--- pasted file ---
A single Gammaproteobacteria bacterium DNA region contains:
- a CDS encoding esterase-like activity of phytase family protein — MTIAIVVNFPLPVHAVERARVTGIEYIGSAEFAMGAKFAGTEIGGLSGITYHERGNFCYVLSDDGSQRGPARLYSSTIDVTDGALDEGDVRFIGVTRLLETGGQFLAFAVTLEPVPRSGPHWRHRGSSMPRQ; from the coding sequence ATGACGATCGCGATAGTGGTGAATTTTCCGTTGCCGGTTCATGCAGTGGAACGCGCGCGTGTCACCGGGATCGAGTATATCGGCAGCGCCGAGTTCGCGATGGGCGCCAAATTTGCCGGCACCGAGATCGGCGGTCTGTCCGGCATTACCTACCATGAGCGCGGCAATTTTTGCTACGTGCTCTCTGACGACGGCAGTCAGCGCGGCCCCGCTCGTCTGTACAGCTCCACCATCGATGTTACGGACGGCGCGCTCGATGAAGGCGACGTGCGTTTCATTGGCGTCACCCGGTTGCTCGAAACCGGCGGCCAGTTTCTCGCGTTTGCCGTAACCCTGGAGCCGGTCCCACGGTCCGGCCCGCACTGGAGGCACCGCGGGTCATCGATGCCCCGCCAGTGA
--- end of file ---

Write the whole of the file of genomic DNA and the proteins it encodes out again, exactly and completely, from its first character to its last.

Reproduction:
A single Gammaproteobacteria bacterium DNA region contains:
- a CDS encoding esterase-like activity of phytase family protein — MTIAIVVNFPLPVHAVERARVTGIEYIGSAEFAMGAKFAGTEIGGLSGITYHERGNFCYVLSDDGSQRGPARLYSSTIDVTDGALDEGDVRFIGVTRLLETGGQFLAFAVTLEPVPRSGPHWRHRGSSMPRQ; from the coding sequence ATGACGATCGCGATAGTGGTGAATTTTCCGTTGCCGGTTCATGCAGTGGAACGCGCGCGTGTCACCGGGATCGAGTATATCGGCAGCGCCGAGTTCGCGATGGGCGCCAAATTTGCCGGCACCGAGATCGGCGGTCTGTCCGGCATTACCTACCATGAGCGCGGCAATTTTTGCTACGTGCTCTCTGACGACGGCAGTCAGCGCGGCCCCGCTCGTCTGTACAGCTCCACCATCGATGTTACGGACGGCGCGCTCGATGAAGGCGACGTGCGTTTCATTGGCGTCACCCGGTTGCTCGAAACCGGCGGCCAGTTTCTCGCGTTTGCCGTAACCCTGGAGCCGGTCCCACGGTCCGGCCCGCACTGGAGGCACCGCGGGTCATCGATGCCCCGCCAGTGA